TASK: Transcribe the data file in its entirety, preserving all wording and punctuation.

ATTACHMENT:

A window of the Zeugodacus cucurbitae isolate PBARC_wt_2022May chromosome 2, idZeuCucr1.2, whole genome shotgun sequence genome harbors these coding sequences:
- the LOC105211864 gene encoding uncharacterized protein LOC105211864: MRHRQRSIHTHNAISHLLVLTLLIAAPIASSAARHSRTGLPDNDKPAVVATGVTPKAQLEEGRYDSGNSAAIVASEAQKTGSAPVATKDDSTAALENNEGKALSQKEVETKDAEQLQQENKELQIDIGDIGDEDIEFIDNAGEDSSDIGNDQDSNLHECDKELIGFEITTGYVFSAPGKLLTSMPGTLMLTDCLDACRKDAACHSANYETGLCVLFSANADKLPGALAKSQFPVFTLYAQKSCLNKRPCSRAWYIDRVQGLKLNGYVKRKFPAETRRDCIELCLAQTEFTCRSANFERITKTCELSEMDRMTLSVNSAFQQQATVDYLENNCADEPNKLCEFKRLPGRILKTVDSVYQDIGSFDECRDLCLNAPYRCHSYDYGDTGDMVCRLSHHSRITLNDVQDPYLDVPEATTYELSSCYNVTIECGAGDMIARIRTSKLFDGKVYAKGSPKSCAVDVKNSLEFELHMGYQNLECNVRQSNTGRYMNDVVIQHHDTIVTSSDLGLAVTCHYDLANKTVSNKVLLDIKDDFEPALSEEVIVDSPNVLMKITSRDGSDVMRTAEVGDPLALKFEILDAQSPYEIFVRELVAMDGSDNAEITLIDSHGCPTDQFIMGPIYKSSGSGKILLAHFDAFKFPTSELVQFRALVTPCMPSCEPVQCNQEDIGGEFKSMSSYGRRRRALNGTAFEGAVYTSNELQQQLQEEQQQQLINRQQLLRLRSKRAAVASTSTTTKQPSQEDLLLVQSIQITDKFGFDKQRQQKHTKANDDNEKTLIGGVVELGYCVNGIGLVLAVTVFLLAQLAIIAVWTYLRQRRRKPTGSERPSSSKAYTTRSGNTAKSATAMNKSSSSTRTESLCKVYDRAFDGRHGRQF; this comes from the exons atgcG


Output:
A window of the Zeugodacus cucurbitae isolate PBARC_wt_2022May chromosome 2, idZeuCucr1.2, whole genome shotgun sequence genome harbors these coding sequences:
- the LOC105211864 gene encoding uncharacterized protein LOC105211864: MRHRQRSIHTHNAISHLLVLTLLIAAPIASSAARHSRTGLPDNDKPAVVATGVTPKAQLEEGRYDSGNSAAIVASEAQKTGSAPVATKDDSTAALENNEGKALSQKEVETKDAEQLQQENKELQIDIGDIGDEDIEFIDNAGEDSSDIGNDQDSNLHECDKELIGFEITTGYVFSAPGKLLTSMPGTLMLTDCLDACRKDAACHSANYETGLCVLFSANADKLPGALAKSQFPVFTLYAQKSCLNKRPCSRAWYIDRVQGLKLNGYVKRKFPAETRRDCIELCLAQTEFTCRSANFERITKTCELSEMDRMTLSVNSAFQQQATVDYLENNCADEPNKLCEFKRLPGRILKTVDSVYQDIGSFDECRDLCLNAPYRCHSYDYGDTGDMVCRLSHHSRITLNDVQDPYLDVPEATTYELSSCYNVTIECGAGDMIARIRTSKLFDGKVYAKGSPKSCAVDVKNSLEFELHMGYQNLECNVRQSNTGRYMNDVVIQHHDTIVTSSDLGLAVTCHYDLANKTVSNKVLLDIKDDFEPALSEEVIVDSPNVLMKITSRDGSDVMRTAEVGDPLALKFEILDAQSPYEIFVRELVAMDGSDNAEITLIDSHGCPTDQFIMGPIYKSSGSGKILLAHFDAFKFPTSELVQFRALVTPCMPSCEPVQCNQEDIGGEFKSMSSYGRRRRALNGTAFEGAVYTSNELQQQLQEEQQQQLINRQQLLRLRSKRAAVASTSTTTKQPSQEDLLLVQSIQITDKFGFDKQRQQKHTKANDDNEKTLIGGVVELGYCVNGIGLVLAVTVFLLAQLAIIAVWTYLRQRRRKPTGSERPSSSKAYTTRSGNTAKSATAMNKSSSSTRTESLCKVYDRAFDGRHGRQF; this comes from the exons atgcG